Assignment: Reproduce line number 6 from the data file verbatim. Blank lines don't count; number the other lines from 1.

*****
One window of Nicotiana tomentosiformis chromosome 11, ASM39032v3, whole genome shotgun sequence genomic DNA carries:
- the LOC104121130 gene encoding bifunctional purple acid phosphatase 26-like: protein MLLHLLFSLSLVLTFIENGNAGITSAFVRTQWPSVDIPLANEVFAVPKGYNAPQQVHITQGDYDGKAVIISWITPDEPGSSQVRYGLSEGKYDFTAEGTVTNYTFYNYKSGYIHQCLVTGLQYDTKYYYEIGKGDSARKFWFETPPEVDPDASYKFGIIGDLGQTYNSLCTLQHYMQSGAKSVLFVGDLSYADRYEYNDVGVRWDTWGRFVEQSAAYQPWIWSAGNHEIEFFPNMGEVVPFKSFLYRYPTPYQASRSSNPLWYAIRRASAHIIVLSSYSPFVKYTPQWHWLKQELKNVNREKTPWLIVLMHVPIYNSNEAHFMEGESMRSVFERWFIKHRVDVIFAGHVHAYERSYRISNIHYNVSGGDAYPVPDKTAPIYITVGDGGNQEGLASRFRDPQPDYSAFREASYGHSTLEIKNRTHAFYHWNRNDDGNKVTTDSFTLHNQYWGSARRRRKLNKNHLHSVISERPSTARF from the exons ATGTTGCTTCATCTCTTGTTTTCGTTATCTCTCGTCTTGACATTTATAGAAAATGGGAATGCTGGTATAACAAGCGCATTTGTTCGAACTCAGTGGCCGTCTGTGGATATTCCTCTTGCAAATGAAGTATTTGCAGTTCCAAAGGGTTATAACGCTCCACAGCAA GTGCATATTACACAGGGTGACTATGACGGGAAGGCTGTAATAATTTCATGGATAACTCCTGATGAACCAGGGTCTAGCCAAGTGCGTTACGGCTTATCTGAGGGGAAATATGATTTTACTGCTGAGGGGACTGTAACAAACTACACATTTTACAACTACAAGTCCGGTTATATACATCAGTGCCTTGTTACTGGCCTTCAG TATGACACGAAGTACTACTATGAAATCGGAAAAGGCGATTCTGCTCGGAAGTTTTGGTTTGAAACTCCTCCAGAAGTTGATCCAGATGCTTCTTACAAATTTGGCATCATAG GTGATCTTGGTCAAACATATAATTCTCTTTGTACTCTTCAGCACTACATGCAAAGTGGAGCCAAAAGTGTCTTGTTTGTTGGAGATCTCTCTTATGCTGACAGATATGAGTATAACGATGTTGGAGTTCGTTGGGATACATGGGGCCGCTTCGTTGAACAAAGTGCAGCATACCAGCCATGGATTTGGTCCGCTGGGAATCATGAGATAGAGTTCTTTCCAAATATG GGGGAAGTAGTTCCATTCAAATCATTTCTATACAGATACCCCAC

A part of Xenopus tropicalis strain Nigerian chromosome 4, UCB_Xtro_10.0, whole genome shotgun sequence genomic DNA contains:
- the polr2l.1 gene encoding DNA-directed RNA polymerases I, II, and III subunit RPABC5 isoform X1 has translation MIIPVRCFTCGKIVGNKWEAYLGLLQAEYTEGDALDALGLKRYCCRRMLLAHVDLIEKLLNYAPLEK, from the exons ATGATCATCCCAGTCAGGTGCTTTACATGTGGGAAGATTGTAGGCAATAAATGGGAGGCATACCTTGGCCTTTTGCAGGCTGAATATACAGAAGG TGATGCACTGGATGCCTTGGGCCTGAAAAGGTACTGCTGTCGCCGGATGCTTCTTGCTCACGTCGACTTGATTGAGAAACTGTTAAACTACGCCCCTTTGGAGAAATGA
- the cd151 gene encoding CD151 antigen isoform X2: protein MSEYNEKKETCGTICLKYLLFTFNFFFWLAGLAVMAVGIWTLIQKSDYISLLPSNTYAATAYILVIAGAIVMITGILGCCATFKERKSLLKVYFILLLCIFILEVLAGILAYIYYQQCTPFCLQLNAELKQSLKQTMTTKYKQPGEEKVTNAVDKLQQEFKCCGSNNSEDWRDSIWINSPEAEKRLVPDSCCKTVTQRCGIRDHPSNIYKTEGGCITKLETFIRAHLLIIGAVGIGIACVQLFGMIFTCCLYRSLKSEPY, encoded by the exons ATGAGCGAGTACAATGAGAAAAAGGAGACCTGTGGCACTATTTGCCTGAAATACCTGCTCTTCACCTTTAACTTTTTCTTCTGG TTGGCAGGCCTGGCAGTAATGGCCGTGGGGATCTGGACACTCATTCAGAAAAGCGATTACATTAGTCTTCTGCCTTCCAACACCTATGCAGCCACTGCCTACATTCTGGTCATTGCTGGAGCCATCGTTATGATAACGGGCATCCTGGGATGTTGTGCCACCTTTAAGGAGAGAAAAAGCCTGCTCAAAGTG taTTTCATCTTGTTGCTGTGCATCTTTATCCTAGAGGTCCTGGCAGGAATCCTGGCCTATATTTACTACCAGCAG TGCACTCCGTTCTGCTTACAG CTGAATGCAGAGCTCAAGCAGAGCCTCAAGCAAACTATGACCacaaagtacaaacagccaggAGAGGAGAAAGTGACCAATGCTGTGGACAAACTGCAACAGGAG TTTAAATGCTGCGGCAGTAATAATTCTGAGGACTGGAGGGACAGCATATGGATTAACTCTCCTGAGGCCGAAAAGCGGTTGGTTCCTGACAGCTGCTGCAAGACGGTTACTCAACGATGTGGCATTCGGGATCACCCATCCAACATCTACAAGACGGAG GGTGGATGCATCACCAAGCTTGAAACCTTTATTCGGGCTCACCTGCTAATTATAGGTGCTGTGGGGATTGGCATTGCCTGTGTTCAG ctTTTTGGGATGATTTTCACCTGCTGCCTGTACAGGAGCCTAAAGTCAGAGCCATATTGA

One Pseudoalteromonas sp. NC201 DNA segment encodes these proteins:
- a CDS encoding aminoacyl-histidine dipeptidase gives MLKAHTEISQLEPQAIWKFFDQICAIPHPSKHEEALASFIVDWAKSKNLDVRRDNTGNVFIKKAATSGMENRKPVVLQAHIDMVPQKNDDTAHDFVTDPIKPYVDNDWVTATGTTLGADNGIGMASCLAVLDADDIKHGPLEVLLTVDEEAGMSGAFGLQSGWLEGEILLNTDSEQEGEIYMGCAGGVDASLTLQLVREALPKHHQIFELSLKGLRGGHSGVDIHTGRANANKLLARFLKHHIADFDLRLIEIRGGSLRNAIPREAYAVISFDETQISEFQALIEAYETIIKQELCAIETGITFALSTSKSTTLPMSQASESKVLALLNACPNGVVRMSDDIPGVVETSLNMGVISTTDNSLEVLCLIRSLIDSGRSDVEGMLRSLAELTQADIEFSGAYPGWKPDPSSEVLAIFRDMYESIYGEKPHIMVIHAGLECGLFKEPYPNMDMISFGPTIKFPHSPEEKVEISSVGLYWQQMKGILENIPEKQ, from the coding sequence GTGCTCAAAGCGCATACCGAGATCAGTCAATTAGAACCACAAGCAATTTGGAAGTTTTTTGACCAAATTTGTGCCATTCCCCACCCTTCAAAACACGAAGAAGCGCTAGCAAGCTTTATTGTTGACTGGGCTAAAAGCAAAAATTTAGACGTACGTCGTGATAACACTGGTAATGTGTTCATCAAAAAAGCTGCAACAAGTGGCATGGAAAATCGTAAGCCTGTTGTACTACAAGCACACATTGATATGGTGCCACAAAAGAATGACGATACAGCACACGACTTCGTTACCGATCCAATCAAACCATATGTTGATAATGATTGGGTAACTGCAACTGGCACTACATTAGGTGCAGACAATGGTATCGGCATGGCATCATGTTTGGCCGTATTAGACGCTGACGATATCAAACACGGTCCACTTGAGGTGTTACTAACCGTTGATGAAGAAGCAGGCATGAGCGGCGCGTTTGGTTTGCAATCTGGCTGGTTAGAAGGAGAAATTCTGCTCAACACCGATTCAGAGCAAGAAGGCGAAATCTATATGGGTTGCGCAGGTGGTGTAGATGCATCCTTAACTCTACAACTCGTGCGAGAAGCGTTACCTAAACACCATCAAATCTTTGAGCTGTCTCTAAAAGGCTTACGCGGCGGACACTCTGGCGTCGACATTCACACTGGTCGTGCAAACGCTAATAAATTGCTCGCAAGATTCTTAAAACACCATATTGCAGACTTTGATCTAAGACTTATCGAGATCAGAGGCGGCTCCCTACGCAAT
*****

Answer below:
One Pseudoalteromonas sp. NC201 DNA segment encodes these proteins: